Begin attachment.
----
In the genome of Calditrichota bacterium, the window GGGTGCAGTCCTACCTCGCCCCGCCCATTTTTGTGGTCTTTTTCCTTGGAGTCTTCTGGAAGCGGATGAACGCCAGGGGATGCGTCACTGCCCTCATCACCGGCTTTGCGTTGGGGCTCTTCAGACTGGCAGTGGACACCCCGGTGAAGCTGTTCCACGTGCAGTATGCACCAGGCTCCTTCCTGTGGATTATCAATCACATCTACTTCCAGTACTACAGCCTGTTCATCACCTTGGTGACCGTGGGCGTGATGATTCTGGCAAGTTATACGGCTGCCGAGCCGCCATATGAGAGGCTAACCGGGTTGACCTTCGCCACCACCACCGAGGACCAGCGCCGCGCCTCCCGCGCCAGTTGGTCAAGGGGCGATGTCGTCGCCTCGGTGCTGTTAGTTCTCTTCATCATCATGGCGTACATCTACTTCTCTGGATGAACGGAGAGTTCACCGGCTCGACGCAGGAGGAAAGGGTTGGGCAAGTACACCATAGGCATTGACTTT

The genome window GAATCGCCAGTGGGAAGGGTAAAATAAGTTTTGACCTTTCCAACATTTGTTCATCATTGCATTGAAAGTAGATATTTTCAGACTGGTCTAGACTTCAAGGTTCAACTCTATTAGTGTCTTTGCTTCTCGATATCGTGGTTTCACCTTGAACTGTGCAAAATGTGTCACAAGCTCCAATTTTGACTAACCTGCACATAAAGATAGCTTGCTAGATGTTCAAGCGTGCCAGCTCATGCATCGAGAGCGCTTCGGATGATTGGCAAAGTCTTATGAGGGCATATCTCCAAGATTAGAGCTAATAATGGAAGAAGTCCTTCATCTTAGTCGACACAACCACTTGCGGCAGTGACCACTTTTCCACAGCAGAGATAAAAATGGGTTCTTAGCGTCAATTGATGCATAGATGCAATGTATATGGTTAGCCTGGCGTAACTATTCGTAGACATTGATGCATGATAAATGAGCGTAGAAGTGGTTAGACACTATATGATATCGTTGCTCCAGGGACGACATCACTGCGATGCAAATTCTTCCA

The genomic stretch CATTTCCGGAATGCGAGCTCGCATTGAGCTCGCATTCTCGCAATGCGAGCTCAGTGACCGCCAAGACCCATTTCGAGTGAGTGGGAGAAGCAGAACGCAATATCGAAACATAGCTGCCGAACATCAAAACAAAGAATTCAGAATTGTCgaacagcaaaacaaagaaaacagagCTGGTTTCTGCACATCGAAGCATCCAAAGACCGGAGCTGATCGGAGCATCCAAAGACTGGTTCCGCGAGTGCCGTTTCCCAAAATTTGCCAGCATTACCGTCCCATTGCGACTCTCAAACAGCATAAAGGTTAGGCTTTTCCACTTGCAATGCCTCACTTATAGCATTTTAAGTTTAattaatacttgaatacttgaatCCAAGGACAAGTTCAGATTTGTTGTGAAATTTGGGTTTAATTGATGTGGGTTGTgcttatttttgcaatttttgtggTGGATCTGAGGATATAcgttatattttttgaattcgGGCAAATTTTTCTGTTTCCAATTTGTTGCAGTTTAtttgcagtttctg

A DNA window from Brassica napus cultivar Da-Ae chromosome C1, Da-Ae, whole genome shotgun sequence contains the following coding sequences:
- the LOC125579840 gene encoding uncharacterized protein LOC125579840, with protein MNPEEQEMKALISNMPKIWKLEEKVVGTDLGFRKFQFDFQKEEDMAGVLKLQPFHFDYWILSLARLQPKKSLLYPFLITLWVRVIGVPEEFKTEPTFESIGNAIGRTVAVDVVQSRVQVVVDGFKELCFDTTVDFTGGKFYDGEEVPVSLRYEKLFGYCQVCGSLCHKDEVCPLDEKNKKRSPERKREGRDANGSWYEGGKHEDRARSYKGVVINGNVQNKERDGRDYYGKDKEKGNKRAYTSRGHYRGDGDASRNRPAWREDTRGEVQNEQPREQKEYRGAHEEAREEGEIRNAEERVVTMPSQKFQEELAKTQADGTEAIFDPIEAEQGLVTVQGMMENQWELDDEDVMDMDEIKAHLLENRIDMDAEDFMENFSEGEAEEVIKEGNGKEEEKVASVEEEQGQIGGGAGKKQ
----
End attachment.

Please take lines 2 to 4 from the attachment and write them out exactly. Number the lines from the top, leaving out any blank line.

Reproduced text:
The genome window GAATCGCCAGTGGGAAGGGTAAAATAAGTTTTGACCTTTCCAACATTTGTTCATCATTGCATTGAAAGTAGATATTTTCAGACTGGTCTAGACTTCAAGGTTCAACTCTATTAGTGTCTTTGCTTCTCGATATCGTGGTTTCACCTTGAACTGTGCAAAATGTGTCACAAGCTCCAATTTTGACTAACCTGCACATAAAGATAGCTTGCTAGATGTTCAAGCGTGCCAGCTCATGCATCGAGAGCGCTTCGGATGATTGGCAAAGTCTTATGAGGGCATATCTCCAAGATTAGAGCTAATAATGGAAGAAGTCCTTCATCTTAGTCGACACAACCACTTGCGGCAGTGACCACTTTTCCACAGCAGAGATAAAAATGGGTTCTTAGCGTCAATTGATGCATAGATGCAATGTATATGGTTAGCCTGGCGTAACTATTCGTAGACATTGATGCATGATAAATGAGCGTAGAAGTGGTTAGACACTATATGATATCGTTGCTCCAGGGACGACATCACTGCGATGCAAATTCTTCCA

The genomic stretch CATTTCCGGAATGCGAGCTCGCATTGAGCTCGCATTCTCGCAATGCGAGCTCAGTGACCGCCAAGACCCATTTCGAGTGAGTGGGAGAAGCAGAACGCAATATCGAAACATAGCTGCCGAACATCAAAACAAAGAATTCAGAATTGTCgaacagcaaaacaaagaaaacagagCTGGTTTCTGCACATCGAAGCATCCAAAGACCGGAGCTGATCGGAGCATCCAAAGACTGGTTCCGCGAGTGCCGTTTCCCAAAATTTGCCAGCATTACCGTCCCATTGCGACTCTCAAACAGCATAAAGGTTAGGCTTTTCCACTTGCAATGCCTCACTTATAGCATTTTAAGTTTAattaatacttgaatacttgaatCCAAGGACAAGTTCAGATTTGTTGTGAAATTTGGGTTTAATTGATGTGGGTTGTgcttatttttgcaatttttgtggTGGATCTGAGGATATAcgttatattttttgaattcgGGCAAATTTTTCTGTTTCCAATTTGTTGCAGTTTAtttgcagtttctg

A DNA window from Brassica napus cultivar Da-Ae chromosome C1, Da-Ae, whole genome shotgun sequence contains the following coding sequences: